Many of us have read Rob Cohen’s story about how he discovered David Ward‘s script of The Sting while working for Mike Medavoy at International Famous Agency (IFA), which later merged with Creative Management Associates (CMA) in ’75 to become International Creative Management (ICM).
Cohen told the tale to journalist Germain Lussier in late November of 2008. I reposted the story in April 2012, or a couple of months before the release of a new Sting Bluray; I reposted it on 11.14.18.
I’ve known Medavoy since the early ’90s, and have always found him to be a decent hombre. I happened to run into him during the Neon/Parasite Oscar night party at Soho House on 2.9.20. I asked him about Cohen’s recollection and Medavoy said, “Yeah, I’ve heard that story.” He not only has a completely different recall but thinks it was “pretty silly” of Cohen “to have put himself at the center of it.”
I called Mike yesterday for the chapter-and-verse. Here’s how it goes, straight from the horse’s mouth:
“Tony Bill had been my friend and client. Sometime in ’72 he said to me, ‘I want to option a con-man project from a very talented writer named David Ward. Ward was the author of The Sting, except when Tony got it hadn’t been written. It was just on tape. The option would be $5000, he told me, so how about you and I putting up $2500 each and you can leave the agency business and co-produce the film with me? I said ‘I don’t have enough money to leave the agency business but I’ll be your agent on it.’ On top of the fact that I had a lot of clients at the time and was in the midst of putting together Young Frankenstein and later on Jaws.
“Bill then found Michael and Julia Phillips to cofinance the option. Michael had been an investment banker in New York. Anyway the $5K went to David Ward. Then one day I was playing tennis in Malibu with Robert Redford, who had gotten the script. He decided he was interested in it. By this point I had listened to The Sting on tape, and I thought it was terrific. Then a script version came in, and I read it and liked it.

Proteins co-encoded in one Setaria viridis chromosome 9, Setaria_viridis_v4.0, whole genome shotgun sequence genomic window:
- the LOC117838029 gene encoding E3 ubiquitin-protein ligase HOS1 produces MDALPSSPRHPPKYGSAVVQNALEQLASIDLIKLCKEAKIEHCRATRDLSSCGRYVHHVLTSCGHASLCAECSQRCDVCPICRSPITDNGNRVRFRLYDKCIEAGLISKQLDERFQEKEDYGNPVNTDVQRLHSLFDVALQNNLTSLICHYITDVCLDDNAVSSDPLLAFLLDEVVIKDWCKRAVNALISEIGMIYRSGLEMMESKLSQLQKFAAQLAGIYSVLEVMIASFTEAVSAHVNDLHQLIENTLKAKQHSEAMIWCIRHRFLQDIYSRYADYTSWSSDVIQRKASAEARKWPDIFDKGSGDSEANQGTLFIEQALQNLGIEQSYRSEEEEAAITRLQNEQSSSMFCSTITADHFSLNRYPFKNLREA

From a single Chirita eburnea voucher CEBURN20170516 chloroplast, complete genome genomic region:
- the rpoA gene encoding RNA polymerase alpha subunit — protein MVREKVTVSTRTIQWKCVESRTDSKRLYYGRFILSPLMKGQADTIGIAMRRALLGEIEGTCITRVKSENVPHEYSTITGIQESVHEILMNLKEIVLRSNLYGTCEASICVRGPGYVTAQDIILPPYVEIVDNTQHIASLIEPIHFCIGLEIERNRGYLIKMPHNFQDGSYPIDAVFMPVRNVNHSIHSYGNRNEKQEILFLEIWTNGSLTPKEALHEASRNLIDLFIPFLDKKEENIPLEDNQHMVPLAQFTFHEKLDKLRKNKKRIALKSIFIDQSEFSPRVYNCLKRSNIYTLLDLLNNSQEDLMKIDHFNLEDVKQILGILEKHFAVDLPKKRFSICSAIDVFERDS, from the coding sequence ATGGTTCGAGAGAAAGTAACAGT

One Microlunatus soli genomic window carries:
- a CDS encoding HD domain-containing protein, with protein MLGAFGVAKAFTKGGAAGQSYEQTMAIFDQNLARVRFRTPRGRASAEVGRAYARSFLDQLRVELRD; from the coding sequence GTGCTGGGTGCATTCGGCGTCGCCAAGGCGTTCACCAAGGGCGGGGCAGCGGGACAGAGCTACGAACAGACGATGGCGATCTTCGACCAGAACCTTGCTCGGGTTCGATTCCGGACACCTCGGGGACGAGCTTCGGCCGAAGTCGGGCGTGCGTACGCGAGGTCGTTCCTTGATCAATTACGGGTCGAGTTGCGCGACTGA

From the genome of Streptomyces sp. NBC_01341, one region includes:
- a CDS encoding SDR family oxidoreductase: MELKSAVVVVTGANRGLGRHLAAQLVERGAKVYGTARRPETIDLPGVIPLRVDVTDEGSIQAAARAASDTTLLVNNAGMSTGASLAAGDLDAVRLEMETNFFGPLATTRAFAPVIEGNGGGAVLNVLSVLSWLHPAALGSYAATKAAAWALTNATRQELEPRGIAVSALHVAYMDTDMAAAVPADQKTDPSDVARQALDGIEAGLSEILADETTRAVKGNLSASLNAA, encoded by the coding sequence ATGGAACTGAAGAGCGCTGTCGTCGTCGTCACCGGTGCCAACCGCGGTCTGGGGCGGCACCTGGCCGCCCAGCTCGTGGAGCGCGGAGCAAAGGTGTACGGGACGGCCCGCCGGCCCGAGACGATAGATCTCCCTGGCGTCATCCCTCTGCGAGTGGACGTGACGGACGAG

“Around the same time Cohen came to me for a job. I gave him the script and he liked it a lot. So based on our liking the same script I hired him as my assistant — that’s how he got the job.
“While in London Michael and Julia had given it to Dan Melnick while I was gone, and they were interested and got into a negotiation. At that time Ward wanted to direct the movie at MGM. Donald Sutherland and Peter Boyle, who were also my clients, had gotten the script first and wanted to play the leads. At the same time I gave it to Zanuck-Brown, who had just moved from Fox to Universal, and then they got it to George Roy Hill, whom they’d worked with on Butch Cassidy and the Sundance Kid.
“Then they gave it to Newman, who passed. Paul had an apartment in Manhattan, and George lived there also. So one night George and Redford sat in Newman’s apartment and tried to convince him, and at the end of the meeting Paul said he wasn’t gonna do it. But as he walked them to the elevator he said, ‘I’m just kidding, I’ll do it.’ And that was it. They came into the office and we made the deal. Right after that I was banned from the MGM lot.